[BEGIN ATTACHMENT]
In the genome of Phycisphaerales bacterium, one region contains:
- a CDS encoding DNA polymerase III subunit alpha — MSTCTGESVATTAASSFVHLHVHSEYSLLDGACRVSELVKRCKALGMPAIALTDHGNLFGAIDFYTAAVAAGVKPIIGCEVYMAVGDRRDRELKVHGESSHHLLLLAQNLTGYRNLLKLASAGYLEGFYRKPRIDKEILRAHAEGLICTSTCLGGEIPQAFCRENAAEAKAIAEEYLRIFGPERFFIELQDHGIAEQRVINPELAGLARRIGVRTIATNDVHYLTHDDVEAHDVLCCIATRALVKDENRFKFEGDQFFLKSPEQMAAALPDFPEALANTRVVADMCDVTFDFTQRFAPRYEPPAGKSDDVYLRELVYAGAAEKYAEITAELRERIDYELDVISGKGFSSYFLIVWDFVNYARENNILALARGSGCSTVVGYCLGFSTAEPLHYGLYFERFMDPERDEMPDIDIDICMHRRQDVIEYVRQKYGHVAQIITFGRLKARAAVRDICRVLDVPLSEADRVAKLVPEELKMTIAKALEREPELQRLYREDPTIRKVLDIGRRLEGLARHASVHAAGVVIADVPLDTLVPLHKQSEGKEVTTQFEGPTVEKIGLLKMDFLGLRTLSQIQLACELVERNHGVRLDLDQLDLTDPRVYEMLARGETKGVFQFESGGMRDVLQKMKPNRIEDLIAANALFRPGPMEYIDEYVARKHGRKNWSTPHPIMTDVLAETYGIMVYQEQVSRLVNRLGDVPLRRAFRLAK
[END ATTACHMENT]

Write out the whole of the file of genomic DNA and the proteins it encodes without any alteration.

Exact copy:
In the genome of Phycisphaerales bacterium, one region contains:
- a CDS encoding DNA polymerase III subunit alpha — MSTCTGESVATTAASSFVHLHVHSEYSLLDGACRVSELVKRCKALGMPAIALTDHGNLFGAIDFYTAAVAAGVKPIIGCEVYMAVGDRRDRELKVHGESSHHLLLLAQNLTGYRNLLKLASAGYLEGFYRKPRIDKEILRAHAEGLICTSTCLGGEIPQAFCRENAAEAKAIAEEYLRIFGPERFFIELQDHGIAEQRVINPELAGLARRIGVRTIATNDVHYLTHDDVEAHDVLCCIATRALVKDENRFKFEGDQFFLKSPEQMAAALPDFPEALANTRVVADMCDVTFDFTQRFAPRYEPPAGKSDDVYLRELVYAGAAEKYAEITAELRERIDYELDVISGKGFSSYFLIVWDFVNYARENNILALARGSGCSTVVGYCLGFSTAEPLHYGLYFERFMDPERDEMPDIDIDICMHRRQDVIEYVRQKYGHVAQIITFGRLKARAAVRDICRVLDVPLSEADRVAKLVPEELKMTIAKALEREPELQRLYREDPTIRKVLDIGRRLEGLARHASVHAAGVVIADVPLDTLVPLHKQSEGKEVTTQFEGPTVEKIGLLKMDFLGLRTLSQIQLACELVERNHGVRLDLDQLDLTDPRVYEMLARGETKGVFQFESGGMRDVLQKMKPNRIEDLIAANALFRPGPMEYIDEYVARKHGRKNWSTPHPIMTDVLAETYGIMVYQEQVSRLVNRLGDVPLRRAFRLAK